Harm reduction usually marshals community resources to fill in gaps left (or created) by the state and the private sector. It takes the form of mutual aid networks that collect money and essential items and redistribute them to people in need, or bail funds that get people accused of crimes out of pretrial detention in dangerous jails, or collectives that offer child care, transportation, and medical services, or reclaiming abandoned land to feed the neighborhood. It may look like charity, but abolitionist organizations tend to eschew the private philanthropic models of large nonprofits which they see as self-serving and out-of-touch with community needs.

On Saturday night, in a move that echoed Mayor Richard J. Daley’s cordoning off of Black neighborhoods to confine riots within them after the assassination of Martin Luther King, Mayor Lori Lightfoot decided to kettle thousands of angry people in the Loop. The city lifted bridges, shut down the CTA, and imposed a sudden curfew, as cops brandishing weapons, tear gas, and handcuffs flooded the streets. Abolitionists at the Chicago Freedom School, meanwhile, opened their downtown office to offer shelter, food, and water to stranded protesters. As arrests surged (the city still hasn’t been clear on how many people were detained over the weekend, but estimates range from 240 to 1,000), the Chicago Community Bond Fund was raising so much money to bail people out that their website crashed. On Monday morning, as Chicago Public Schools suspended its food distribution program for kids, community groups throughout the city mobilized to make and deliver meals.

“There were all these narratives in the media that Mayor Lightfoot has criticized Minneapolis PD and so I think a lot of people went down with the assumption that our police wouldn’t mirror some of the activities we saw in Minnesota,” said Richard Wallace, founder of the community organization Equity and Transformation, who participated in the demonstrations. “There are people who might have come to the protests who weren’t radical but that left radical, or left abolitionist because of the way the city of Chicago handled that.”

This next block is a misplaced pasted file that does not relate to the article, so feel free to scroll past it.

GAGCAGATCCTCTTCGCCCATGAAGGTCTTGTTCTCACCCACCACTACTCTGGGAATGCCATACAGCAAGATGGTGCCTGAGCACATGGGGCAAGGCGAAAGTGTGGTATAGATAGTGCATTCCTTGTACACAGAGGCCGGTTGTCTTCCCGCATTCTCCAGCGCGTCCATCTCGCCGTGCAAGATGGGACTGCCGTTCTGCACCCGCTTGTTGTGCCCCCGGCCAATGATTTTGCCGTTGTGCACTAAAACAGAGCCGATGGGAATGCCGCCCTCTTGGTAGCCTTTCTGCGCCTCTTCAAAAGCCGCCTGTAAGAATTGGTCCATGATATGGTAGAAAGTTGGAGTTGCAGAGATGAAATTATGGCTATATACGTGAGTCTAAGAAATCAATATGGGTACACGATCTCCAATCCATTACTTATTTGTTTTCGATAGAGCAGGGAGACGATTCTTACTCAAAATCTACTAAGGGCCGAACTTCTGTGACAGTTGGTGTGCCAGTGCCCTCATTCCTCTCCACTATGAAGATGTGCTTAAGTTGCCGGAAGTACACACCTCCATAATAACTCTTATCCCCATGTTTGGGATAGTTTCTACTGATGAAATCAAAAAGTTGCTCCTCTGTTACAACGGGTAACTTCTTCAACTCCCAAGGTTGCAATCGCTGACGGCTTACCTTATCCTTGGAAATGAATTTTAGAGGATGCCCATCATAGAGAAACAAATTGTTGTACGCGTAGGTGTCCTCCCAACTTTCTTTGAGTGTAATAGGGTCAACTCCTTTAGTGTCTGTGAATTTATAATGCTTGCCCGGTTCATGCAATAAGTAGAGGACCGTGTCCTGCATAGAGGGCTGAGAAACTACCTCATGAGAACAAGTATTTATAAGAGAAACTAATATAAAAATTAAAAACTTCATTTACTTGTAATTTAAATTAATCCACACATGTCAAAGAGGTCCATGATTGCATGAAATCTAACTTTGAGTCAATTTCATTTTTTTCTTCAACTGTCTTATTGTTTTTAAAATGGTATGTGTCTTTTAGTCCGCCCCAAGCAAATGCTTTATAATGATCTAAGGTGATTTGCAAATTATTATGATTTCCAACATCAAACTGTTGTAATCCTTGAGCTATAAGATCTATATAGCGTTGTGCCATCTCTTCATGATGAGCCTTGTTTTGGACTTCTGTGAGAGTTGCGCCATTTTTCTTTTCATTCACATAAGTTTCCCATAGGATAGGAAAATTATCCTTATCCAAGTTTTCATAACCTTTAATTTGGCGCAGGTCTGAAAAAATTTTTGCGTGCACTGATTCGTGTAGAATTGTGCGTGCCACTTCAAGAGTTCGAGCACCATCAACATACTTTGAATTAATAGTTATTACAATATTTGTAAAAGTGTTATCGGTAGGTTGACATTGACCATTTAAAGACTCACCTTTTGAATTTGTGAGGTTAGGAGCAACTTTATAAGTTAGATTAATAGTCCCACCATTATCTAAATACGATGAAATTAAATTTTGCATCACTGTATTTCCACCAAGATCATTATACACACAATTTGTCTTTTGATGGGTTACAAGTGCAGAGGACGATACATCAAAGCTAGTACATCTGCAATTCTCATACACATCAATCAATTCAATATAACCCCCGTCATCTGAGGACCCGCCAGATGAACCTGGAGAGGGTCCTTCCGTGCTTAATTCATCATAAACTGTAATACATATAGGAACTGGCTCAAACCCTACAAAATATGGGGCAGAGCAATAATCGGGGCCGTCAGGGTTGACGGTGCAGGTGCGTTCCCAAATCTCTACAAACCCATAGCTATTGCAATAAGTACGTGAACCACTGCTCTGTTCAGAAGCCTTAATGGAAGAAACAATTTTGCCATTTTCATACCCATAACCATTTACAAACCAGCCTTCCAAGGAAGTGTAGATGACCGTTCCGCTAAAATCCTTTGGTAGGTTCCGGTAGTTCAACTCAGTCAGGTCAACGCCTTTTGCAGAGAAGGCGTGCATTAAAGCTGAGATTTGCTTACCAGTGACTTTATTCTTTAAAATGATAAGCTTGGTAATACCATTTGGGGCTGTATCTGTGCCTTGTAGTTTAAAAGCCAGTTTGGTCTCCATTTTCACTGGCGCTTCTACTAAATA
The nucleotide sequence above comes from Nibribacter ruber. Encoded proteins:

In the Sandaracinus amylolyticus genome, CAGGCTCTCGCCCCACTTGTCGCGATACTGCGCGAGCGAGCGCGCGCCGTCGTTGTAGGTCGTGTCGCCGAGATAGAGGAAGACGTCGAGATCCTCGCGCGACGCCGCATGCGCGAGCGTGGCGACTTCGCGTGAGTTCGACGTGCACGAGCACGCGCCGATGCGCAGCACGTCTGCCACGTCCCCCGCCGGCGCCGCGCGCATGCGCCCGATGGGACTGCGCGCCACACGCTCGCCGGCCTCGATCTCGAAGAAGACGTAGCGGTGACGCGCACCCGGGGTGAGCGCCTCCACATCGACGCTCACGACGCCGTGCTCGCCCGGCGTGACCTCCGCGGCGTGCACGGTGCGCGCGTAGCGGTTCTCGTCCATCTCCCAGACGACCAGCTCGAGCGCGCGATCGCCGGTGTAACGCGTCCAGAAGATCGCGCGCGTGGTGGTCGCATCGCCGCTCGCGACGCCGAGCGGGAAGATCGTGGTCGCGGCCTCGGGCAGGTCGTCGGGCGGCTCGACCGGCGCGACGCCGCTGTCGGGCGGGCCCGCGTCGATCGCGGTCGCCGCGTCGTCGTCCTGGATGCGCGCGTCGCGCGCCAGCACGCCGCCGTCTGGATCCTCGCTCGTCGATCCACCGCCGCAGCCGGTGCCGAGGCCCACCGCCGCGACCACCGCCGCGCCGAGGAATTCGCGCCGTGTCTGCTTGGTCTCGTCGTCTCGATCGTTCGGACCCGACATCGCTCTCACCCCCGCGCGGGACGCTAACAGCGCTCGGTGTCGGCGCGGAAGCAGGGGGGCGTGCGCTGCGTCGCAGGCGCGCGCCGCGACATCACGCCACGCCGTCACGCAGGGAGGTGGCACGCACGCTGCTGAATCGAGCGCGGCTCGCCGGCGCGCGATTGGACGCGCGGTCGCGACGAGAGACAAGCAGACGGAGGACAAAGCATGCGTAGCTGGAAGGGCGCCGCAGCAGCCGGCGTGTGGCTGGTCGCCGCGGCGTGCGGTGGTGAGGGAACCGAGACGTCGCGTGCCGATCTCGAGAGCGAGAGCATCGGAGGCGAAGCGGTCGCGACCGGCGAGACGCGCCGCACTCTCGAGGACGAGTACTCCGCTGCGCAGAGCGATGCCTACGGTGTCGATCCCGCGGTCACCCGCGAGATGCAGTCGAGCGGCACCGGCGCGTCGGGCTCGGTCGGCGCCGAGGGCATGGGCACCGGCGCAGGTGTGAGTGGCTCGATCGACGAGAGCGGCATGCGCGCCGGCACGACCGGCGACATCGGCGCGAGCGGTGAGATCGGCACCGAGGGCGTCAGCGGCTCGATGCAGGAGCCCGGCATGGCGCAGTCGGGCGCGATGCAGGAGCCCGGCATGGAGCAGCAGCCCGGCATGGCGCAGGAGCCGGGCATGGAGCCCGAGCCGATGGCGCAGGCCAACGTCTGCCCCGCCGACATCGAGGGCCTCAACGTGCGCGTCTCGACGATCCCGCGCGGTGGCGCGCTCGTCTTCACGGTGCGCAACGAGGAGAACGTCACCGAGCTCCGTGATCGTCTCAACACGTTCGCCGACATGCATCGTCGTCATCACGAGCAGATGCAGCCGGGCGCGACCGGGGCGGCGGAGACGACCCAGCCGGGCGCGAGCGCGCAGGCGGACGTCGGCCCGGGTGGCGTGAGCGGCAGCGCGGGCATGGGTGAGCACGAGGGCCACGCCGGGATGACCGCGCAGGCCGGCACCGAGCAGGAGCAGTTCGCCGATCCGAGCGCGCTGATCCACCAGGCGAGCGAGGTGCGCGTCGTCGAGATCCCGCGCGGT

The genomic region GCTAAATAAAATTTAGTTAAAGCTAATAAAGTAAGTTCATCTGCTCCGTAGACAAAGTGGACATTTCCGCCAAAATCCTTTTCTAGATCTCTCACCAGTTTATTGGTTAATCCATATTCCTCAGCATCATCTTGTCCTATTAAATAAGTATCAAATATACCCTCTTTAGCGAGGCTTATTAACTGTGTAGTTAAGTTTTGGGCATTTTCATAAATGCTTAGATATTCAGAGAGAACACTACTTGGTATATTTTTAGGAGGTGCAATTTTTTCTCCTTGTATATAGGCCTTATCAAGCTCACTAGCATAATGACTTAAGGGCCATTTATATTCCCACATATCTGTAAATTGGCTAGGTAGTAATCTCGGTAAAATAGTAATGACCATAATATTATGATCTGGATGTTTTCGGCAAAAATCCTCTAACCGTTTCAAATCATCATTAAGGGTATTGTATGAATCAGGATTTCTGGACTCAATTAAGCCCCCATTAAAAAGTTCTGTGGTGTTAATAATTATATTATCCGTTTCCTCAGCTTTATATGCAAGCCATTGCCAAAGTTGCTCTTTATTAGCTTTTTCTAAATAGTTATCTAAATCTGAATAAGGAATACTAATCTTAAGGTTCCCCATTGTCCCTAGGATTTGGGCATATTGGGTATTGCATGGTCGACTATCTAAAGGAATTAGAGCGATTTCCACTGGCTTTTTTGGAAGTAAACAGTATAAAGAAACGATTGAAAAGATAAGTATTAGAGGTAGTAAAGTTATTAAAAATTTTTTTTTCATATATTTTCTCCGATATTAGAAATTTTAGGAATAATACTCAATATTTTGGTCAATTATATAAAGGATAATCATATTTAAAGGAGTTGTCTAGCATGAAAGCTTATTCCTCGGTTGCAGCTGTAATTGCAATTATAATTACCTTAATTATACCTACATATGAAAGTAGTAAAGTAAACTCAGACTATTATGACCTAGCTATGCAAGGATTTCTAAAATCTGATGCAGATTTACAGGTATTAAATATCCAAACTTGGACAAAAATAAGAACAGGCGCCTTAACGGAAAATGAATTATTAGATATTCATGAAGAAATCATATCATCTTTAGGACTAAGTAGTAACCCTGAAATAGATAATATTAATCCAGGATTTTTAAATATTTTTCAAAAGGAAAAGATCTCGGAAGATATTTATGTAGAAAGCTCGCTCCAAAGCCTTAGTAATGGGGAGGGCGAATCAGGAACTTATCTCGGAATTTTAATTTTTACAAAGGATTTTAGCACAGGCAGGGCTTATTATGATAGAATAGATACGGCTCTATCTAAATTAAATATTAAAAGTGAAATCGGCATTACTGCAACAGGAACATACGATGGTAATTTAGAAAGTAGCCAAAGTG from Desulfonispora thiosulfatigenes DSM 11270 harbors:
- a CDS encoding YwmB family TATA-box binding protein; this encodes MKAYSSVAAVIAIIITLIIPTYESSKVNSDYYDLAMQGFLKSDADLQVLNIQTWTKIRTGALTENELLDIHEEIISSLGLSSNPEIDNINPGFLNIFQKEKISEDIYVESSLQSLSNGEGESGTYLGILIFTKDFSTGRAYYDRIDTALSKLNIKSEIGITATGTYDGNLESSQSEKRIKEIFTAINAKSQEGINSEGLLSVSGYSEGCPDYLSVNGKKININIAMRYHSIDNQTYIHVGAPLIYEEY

The organizers interviewed for this story all said that while the killing of George Floyd may have catalyzed the mass protests, people’s rage has deeper roots. The structural, institutional inequities that lead to disproportionate police violence leveled against Black people is also fueling the grim statistics of the COVID-19 pandemic, which is disproportionately claiming Black and Latinx lives. (As Block Club Chicago recently reported, it’s also led to disproportionate police enforcement of quarantine rules in Black neighborhoods.)

The pandemic “is laying bare how different our world could be and even more it’s laying bare how terrible our world actually is,” said Black Lives Matter Chicago organizer Ariel Atkins. “More and more people are being touched by what’s happening personally and are way more awake than they have been in a long time . . . watching [the government] save corporations and banks, watching Jeff Bezos become a trillionaire while the people working for him are dying and being overworked and underpaid.”

From the vantage point of abolitionists, the disease has also shown that the police, rather than being an institution that promotes safety, is one that’s a threat to public health. “It’s not insignificant that we had, in recent memory, two Black men whose last words were ‘I can’t breathe,'” said Page May, cofounder of Assata’s Daughters, a youth political education group that runs a community garden to provide free produce to Washington Parkers, among other initiatives. “In a moment where everyone in the world is afraid of a respiratory illness that takes away our breath, it’s a metaphor for how we’ve been living: We can’t breathe. There’s people on our necks literally and metaphorically.”

As protests continue around the country, and the pandemic shows no signs of abatement, abolitionist organizers are expecting interest in their vision to increase. “There are more and more people every day that want to get plugged in and that makes the work more possible,” said May. “I think people are seeing that no one is coming to save us and that it’s up to us and we’re all we got.”  v